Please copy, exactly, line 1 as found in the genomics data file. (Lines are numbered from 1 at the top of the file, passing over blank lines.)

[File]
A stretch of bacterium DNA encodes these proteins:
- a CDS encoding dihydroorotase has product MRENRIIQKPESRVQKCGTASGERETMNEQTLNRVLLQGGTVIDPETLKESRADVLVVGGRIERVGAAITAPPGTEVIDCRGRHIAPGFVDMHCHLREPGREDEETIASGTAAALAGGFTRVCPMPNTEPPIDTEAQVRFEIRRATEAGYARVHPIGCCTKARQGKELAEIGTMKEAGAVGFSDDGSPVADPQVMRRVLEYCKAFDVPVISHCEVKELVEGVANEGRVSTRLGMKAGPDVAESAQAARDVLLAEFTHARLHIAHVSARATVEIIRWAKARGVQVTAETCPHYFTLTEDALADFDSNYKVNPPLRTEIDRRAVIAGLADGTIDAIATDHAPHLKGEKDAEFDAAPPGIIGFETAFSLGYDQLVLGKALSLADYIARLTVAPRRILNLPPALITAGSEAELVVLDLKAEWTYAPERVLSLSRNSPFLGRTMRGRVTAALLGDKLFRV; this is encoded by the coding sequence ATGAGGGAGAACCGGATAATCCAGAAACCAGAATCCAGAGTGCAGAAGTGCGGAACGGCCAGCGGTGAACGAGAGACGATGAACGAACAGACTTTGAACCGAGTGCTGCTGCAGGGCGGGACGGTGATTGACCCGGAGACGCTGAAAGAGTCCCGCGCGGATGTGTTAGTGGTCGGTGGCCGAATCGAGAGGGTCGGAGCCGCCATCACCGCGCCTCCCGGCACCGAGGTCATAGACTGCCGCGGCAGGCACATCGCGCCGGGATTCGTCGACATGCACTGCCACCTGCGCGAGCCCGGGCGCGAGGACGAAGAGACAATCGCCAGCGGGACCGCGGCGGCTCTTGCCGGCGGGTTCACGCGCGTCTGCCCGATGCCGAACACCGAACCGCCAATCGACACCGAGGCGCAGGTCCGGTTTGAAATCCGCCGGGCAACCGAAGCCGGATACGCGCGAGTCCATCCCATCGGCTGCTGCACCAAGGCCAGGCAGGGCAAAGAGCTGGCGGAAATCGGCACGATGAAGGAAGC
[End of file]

A stretch of bacterium DNA encodes these proteins: